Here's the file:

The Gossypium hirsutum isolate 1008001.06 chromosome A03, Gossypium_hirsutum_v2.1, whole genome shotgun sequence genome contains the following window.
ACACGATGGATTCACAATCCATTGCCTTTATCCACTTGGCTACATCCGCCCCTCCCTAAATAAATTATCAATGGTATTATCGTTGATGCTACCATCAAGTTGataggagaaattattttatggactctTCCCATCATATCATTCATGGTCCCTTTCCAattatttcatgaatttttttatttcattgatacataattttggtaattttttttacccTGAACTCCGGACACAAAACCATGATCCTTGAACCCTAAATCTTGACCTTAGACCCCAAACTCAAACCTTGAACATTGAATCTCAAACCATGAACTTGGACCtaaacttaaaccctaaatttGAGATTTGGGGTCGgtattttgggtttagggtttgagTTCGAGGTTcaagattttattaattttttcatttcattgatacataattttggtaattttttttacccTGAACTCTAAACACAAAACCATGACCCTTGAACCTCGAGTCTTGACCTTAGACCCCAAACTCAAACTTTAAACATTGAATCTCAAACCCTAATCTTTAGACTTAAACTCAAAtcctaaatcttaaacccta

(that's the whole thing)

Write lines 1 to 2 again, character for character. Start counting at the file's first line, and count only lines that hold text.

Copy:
The Gossypium hirsutum isolate 1008001.06 chromosome A03, Gossypium_hirsutum_v2.1, whole genome shotgun sequence genome contains the following window.
ACACGATGGATTCACAATCCATTGCCTTTATCCACTTGGCTACATCCGCCCCTCCCTAAATAAATTATCAATGGTATTATCGTTGATGCTACCATCAAGTTGataggagaaattattttatggactctTCCCATCATATCATTCATGGTCCCTTTCCAattatttcatgaatttttttatttcattgatacataattttggtaattttttttacccTGAACTCCGGACACAAAACCATGATCCTTGAACCCTAAATCTTGACCTTAGACCCCAAACTCAAACCTTGAACATTGAATCTCAAACCATGAACTTGGACCtaaacttaaaccctaaatttGAGATTTGGGGTCGgtattttgggtttagggtttgagTTCGAGGTTcaagattttattaattttttcatttcattgatacataattttggtaattttttttacccTGAACTCTAAACACAAAACCATGACCCTTGAACCTCGAGTCTTGACCTTAGACCCCAAACTCAAACTTTAAACATTGAATCTCAAACCCTAATCTTTAGACTTAAACTCAAAtcctaaatcttaaacccta